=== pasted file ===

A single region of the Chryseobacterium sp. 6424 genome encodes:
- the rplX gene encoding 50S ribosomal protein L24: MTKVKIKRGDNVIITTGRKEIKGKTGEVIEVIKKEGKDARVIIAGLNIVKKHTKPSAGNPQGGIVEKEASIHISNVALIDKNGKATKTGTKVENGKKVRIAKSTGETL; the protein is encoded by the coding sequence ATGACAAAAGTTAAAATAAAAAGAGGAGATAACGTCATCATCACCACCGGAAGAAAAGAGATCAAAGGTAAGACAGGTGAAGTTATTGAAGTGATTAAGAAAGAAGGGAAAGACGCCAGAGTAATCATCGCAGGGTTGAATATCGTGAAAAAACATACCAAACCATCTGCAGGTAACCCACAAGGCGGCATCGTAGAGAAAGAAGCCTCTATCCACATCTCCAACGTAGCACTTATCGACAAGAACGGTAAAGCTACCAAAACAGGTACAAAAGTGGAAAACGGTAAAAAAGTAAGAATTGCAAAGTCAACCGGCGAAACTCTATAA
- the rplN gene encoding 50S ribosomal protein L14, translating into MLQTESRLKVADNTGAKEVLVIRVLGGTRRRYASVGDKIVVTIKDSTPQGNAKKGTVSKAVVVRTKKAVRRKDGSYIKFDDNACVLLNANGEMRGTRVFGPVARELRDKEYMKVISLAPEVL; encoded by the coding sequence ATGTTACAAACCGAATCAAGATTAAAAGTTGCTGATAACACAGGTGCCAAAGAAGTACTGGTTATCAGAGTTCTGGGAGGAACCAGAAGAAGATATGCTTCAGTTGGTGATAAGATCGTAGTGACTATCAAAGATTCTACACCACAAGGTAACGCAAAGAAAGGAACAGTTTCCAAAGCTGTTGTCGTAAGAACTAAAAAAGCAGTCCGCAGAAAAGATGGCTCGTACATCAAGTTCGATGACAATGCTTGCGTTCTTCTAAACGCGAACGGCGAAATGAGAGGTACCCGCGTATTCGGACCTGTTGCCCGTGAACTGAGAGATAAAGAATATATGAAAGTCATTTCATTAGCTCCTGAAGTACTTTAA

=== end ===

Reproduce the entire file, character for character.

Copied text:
A single region of the Chryseobacterium sp. 6424 genome encodes:
- the rplX gene encoding 50S ribosomal protein L24: MTKVKIKRGDNVIITTGRKEIKGKTGEVIEVIKKEGKDARVIIAGLNIVKKHTKPSAGNPQGGIVEKEASIHISNVALIDKNGKATKTGTKVENGKKVRIAKSTGETL; the protein is encoded by the coding sequence ATGACAAAAGTTAAAATAAAAAGAGGAGATAACGTCATCATCACCACCGGAAGAAAAGAGATCAAAGGTAAGACAGGTGAAGTTATTGAAGTGATTAAGAAAGAAGGGAAAGACGCCAGAGTAATCATCGCAGGGTTGAATATCGTGAAAAAACATACCAAACCATCTGCAGGTAACCCACAAGGCGGCATCGTAGAGAAAGAAGCCTCTATCCACATCTCCAACGTAGCACTTATCGACAAGAACGGTAAAGCTACCAAAACAGGTACAAAAGTGGAAAACGGTAAAAAAGTAAGAATTGCAAAGTCAACCGGCGAAACTCTATAA
- the rplN gene encoding 50S ribosomal protein L14, translating into MLQTESRLKVADNTGAKEVLVIRVLGGTRRRYASVGDKIVVTIKDSTPQGNAKKGTVSKAVVVRTKKAVRRKDGSYIKFDDNACVLLNANGEMRGTRVFGPVARELRDKEYMKVISLAPEVL; encoded by the coding sequence ATGTTACAAACCGAATCAAGATTAAAAGTTGCTGATAACACAGGTGCCAAAGAAGTACTGGTTATCAGAGTTCTGGGAGGAACCAGAAGAAGATATGCTTCAGTTGGTGATAAGATCGTAGTGACTATCAAAGATTCTACACCACAAGGTAACGCAAAGAAAGGAACAGTTTCCAAAGCTGTTGTCGTAAGAACTAAAAAAGCAGTCCGCAGAAAAGATGGCTCGTACATCAAGTTCGATGACAATGCTTGCGTTCTTCTAAACGCGAACGGCGAAATGAGAGGTACCCGCGTATTCGGACCTGTTGCCCGTGAACTGAGAGATAAAGAATATATGAAAGTCATTTCATTAGCTCCTGAAGTACTTTAA